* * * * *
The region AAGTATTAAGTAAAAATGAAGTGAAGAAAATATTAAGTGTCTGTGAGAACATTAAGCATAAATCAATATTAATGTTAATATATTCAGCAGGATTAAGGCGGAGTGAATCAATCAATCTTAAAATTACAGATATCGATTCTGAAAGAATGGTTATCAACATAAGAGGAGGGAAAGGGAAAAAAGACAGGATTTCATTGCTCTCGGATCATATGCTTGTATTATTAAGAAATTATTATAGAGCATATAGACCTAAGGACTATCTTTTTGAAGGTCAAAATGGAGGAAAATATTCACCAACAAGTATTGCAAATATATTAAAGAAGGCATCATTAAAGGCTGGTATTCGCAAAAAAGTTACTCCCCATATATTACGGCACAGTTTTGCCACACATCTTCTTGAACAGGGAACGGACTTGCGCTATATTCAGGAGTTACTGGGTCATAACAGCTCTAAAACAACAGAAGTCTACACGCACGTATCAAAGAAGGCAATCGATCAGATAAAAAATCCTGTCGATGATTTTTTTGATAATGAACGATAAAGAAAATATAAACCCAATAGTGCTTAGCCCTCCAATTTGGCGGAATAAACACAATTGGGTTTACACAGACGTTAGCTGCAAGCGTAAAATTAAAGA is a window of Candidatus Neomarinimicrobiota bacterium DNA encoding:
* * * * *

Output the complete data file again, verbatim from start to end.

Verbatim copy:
The region AAGTATTAAGTAAAAATGAAGTGAAGAAAATATTAAGTGTCTGTGAGAACATTAAGCATAAATCAATATTAATGTTAATATATTCAGCAGGATTAAGGCGGAGTGAATCAATCAATCTTAAAATTACAGATATCGATTCTGAAAGAATGGTTATCAACATAAGAGGAGGGAAAGGGAAAAAAGACAGGATTTCATTGCTCTCGGATCATATGCTTGTATTATTAAGAAATTATTATAGAGCATATAGACCTAAGGACTATCTTTTTGAAGGTCAAAATGGAGGAAAATATTCACCAACAAGTATTGCAAATATATTAAAGAAGGCATCATTAAAGGCTGGTATTCGCAAAAAAGTTACTCCCCATATATTACGGCACAGTTTTGCCACACATCTTCTTGAACAGGGAACGGACTTGCGCTATATTCAGGAGTTACTGGGTCATAACAGCTCTAAAACAACAGAAGTCTACACGCACGTATCAAAGAAGGCAATCGATCAGATAAAAAATCCTGTCGATGATTTTTTTGATAATGAACGATAAAGAAAATATAAACCCAATAGTGCTTAGCCCTCCAATTTGGCGGAATAAACACAATTGGGTTTACACAGACGTTAGCTGCAAGCGTAAAATTAAAGA is a window of Candidatus Neomarinimicrobiota bacterium DNA encoding: